A successful security plan includes executive endorsement of policy, standards, procedures and guidelines. That said, start with the highest risks you identified in step one. Especially the risks that have simple or inexpensive controls that would work. Remember to integrate metrics where possible to enable feedback and improvement. See www.securitymetrics.org for examples of good metrics.
Ensure you are improving:
- Situational awareness (logging, monitoring, reporting and visibility)
- Response capability to Computer Security Incidents
- Long term security controls (build the foundation so you’re not always fighting fires)
There are several assessment methodologies available, including the NSA IAM, Canadian RCMP TRA and Open Source Risk Assessment toolkits and methodologies.
4. Implement Controls to Mitigate Risks
Long term you want to introduce a way to reduce the daily crisis response, by building up the foundational maturity of the organization’s security controls. Short term you need to get some of the major issues and exposures fixed.
Finally changes to process and possibly organization can complete the ability of IT security to stay evergreen (sustainable). Once you’ve made some changes to the environment, it’s important to ensure there is management metrics and process implemented to sustain the changes you’ve made. For instance, if an asset inventory has been done, the value of that goes out the window if there is no measurable, enforceable process to keep the inventory accurate.
Work the evaluation process with your stakeholders and senior management to ensure you are building your roadmap with their support. Laying out a long term plan and showing where you are in the plan will allow you to get increased executive buy-in for more expensive and possibly organizational changes.
You will find that the focus on issues, from whatever source they have been discovered (Architecture Assessments through actual Security Incidents), will tend to be on the highest criticality. This will result in projects or funding for efforts to close a particular issue or exposure – but still results in fire-fighting. You need over the term of your 90 days to ensure you socialize the IT Security Program framework that includes short-term fire-fighting (Urgent) -AND- long term (Foundational) work. This is more than a simple compliance mandate, since companies can be fully compliant with all regulatory mandates, but still get pwned. A rational application of a framework like ISO 27002 or NIST SP 800-53 can result in compliance success and good security.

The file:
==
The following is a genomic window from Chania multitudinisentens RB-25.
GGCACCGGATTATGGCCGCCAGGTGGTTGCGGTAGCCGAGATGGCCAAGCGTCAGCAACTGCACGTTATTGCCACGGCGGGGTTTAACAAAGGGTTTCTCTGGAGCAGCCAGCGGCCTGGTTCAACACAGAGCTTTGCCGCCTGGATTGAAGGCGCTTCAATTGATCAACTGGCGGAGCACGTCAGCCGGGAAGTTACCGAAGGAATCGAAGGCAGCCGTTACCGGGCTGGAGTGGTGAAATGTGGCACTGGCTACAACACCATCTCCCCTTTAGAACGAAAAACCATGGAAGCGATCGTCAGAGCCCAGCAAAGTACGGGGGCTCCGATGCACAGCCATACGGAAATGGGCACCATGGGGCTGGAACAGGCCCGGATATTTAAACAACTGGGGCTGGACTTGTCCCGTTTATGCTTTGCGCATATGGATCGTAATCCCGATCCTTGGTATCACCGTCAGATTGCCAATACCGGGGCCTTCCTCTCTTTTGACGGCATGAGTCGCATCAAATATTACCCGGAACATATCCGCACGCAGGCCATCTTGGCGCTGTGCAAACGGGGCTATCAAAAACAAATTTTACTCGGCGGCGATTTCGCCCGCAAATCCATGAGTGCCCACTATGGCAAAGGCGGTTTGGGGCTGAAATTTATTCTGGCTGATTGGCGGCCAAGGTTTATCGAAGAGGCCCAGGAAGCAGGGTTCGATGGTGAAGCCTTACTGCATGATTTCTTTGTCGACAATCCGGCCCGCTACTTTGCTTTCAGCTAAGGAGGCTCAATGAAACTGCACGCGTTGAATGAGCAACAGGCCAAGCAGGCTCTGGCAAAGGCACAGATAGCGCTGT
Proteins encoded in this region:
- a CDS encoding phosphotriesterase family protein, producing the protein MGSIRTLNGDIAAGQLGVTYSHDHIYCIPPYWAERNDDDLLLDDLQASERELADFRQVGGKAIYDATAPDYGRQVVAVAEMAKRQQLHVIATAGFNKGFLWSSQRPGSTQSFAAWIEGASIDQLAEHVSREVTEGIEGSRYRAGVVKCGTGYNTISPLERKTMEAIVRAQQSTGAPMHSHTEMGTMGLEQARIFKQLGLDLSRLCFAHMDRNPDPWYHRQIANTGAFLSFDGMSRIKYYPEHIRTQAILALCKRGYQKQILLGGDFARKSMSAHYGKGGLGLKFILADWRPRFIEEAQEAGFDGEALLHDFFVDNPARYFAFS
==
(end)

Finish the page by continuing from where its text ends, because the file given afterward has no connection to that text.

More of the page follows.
You will be presented with “stakeholders” that insist on massively grand Total Cost of Ownership (TCO) or foundational Security Policy work, but you must resist such efforts that will undermine and ultimately defeat good security.
This is a plan that I’ve found helpful to survive the first 90 days and possibly build and maintain a positive working relationship with your senior management as they see value in the IT security program. At that point you will have an IT security program that actually works for the organization and is cost effective.
5. Publish a Schedule of Audits
Once some of the foundational controls are in place, gain acceptance and buy-in from your constituents through the use of a well known internal audit schedule. This will help to confirm the effectiveness of steps 1 through 4 and helps in reducing the amount of effort required to perform audits for regulatory mandate compliance proof. In some cases, you may be able to combine these audits, although what you are trying to do here is ensure all the controls you have put into place are functioning as expected, while external audits may not go that deep.
Once you have these steps in place, your security posture will improve and you will experience less fire-drills around suspected incidents.